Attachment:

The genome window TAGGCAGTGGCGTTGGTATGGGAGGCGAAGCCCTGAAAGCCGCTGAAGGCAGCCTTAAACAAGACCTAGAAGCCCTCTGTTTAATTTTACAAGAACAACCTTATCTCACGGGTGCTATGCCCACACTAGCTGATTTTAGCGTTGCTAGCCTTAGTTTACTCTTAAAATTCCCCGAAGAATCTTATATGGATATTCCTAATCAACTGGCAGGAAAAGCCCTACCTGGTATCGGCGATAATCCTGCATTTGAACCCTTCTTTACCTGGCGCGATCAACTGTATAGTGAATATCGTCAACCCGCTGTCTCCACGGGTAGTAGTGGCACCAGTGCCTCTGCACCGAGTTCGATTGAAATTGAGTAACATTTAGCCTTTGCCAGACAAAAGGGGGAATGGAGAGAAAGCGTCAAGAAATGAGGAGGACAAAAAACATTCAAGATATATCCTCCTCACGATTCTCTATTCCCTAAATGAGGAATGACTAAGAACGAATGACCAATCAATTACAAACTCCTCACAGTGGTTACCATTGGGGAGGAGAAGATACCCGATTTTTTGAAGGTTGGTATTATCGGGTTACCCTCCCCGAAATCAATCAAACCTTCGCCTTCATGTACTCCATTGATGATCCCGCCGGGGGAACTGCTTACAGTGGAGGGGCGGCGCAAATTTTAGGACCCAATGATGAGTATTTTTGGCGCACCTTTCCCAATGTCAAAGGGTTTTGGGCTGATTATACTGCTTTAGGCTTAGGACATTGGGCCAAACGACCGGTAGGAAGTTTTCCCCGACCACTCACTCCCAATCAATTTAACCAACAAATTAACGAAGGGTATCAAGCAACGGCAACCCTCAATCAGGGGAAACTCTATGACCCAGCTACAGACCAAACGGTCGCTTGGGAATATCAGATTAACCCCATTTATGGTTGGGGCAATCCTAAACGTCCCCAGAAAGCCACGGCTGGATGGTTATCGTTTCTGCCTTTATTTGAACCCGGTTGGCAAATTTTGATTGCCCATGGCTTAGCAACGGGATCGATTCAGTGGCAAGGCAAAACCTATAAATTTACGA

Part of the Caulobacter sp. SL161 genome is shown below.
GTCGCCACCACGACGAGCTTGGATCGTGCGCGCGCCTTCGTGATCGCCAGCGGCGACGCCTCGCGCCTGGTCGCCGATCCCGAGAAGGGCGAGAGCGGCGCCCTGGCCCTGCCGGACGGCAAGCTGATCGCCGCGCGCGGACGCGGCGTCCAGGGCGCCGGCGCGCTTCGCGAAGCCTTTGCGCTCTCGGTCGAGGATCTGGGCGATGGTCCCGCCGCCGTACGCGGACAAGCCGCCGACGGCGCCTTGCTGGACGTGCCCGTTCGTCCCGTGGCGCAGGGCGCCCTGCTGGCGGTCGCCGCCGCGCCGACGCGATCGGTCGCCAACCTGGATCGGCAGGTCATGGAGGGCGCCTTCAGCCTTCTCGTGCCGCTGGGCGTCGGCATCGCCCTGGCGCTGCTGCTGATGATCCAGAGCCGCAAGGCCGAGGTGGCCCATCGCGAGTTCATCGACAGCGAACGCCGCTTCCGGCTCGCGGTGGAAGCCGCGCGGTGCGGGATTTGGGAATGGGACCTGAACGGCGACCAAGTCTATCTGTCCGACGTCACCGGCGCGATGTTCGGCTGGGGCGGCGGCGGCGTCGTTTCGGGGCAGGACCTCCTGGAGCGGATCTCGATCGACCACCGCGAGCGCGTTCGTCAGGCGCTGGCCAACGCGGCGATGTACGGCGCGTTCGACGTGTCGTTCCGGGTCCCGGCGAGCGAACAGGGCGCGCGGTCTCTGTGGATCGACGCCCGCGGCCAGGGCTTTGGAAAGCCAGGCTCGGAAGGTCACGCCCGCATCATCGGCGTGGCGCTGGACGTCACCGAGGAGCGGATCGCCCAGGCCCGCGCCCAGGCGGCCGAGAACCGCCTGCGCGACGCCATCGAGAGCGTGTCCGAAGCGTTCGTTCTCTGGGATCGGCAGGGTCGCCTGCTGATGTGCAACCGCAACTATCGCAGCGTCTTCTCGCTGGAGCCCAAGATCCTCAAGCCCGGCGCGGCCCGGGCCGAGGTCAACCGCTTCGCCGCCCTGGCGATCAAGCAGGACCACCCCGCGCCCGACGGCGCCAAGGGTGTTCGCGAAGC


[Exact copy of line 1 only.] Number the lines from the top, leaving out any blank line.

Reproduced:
The genome window TAGGCAGTGGCGTTGGTATGGGAGGCGAAGCCCTGAAAGCCGCTGAAGGCAGCCTTAAACAAGACCTAGAAGCCCTCTGTTTAATTTTACAAGAACAACCTTATCTCACGGGTGCTATGCCCACACTAGCTGATTTTAGCGTTGCTAGCCTTAGTTTACTCTTAAAATTCCCCGAAGAATCTTATATGGATATTCCTAATCAACTGGCAGGAAAAGCCCTACCTGGTATCGGCGATAATCCTGCATTTGAACCCTTCTTTACCTGGCGCGATCAACTGTATAGTGAATATCGTCAACCCGCTGTCTCCACGGGTAGTAGTGGCACCAGTGCCTCTGCACCGAGTTCGATTGAAATTGAGTAACATTTAGCCTTTGCCAGACAAAAGGGGGAATGGAGAGAAAGCGTCAAGAAATGAGGAGGACAAAAAACATTCAAGATATATCCTCCTCACGATTCTCTATTCCCTAAATGAGGAATGACTAAGAACGAATGACCAATCAATTACAAACTCCTCACAGTGGTTACCATTGGGGAGGAGAAGATACCCGATTTTTTGAAGGTTGGTATTATCGGGTTACCCTCCCCGAAATCAATCAAACCTTCGCCTTCATGTACTCCATTGATGATCCCGCCGGGGGAACTGCTTACAGTGGAGGGGCGGCGCAAATTTTAGGACCCAATGATGAGTATTTTTGGCGCACCTTTCCCAATGTCAAAGGGTTTTGGGCTGATTATACTGCTTTAGGCTTAGGACATTGGGCCAAACGACCGGTAGGAAGTTTTCCCCGACCACTCACTCCCAATCAATTTAACCAACAAATTAACGAAGGGTATCAAGCAACGGCAACCCTCAATCAGGGGAAACTCTATGACCCAGCTACAGACCAAACGGTCGCTTGGGAATATCAGATTAACCCCATTTATGGTTGGGGCAATCCTAAACGTCCCCAGAAAGCCACGGCTGGATGGTTATCGTTTCTGCCTTTATTTGAACCCGGTTGGCAAATTTTGATTGCCCATGGCTTAGCAACGGGATCGATTCAGTGGCAAGGCAAAACCTATAAATTTACGA